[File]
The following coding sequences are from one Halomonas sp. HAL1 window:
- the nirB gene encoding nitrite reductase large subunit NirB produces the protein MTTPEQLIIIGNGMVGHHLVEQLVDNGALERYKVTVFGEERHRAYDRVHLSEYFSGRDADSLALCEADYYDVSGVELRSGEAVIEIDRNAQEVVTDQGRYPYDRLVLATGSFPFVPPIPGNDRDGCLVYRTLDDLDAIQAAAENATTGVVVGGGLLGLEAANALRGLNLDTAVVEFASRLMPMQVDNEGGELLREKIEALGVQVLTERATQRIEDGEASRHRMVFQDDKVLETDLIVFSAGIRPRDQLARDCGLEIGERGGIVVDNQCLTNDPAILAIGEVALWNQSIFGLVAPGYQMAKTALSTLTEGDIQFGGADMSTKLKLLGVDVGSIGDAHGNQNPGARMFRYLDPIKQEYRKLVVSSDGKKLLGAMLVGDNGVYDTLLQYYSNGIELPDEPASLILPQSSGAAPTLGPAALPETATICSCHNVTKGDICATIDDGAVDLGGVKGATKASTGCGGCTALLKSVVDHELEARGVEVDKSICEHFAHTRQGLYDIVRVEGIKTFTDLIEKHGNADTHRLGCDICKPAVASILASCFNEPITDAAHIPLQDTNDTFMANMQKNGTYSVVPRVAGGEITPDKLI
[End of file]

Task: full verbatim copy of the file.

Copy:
The following coding sequences are from one Halomonas sp. HAL1 window:
- the nirB gene encoding nitrite reductase large subunit NirB produces the protein MTTPEQLIIIGNGMVGHHLVEQLVDNGALERYKVTVFGEERHRAYDRVHLSEYFSGRDADSLALCEADYYDVSGVELRSGEAVIEIDRNAQEVVTDQGRYPYDRLVLATGSFPFVPPIPGNDRDGCLVYRTLDDLDAIQAAAENATTGVVVGGGLLGLEAANALRGLNLDTAVVEFASRLMPMQVDNEGGELLREKIEALGVQVLTERATQRIEDGEASRHRMVFQDDKVLETDLIVFSAGIRPRDQLARDCGLEIGERGGIVVDNQCLTNDPAILAIGEVALWNQSIFGLVAPGYQMAKTALSTLTEGDIQFGGADMSTKLKLLGVDVGSIGDAHGNQNPGARMFRYLDPIKQEYRKLVVSSDGKKLLGAMLVGDNGVYDTLLQYYSNGIELPDEPASLILPQSSGAAPTLGPAALPETATICSCHNVTKGDICATIDDGAVDLGGVKGATKASTGCGGCTALLKSVVDHELEARGVEVDKSICEHFAHTRQGLYDIVRVEGIKTFTDLIEKHGNADTHRLGCDICKPAVASILASCFNEPITDAAHIPLQDTNDTFMANMQKNGTYSVVPRVAGGEITPDKLI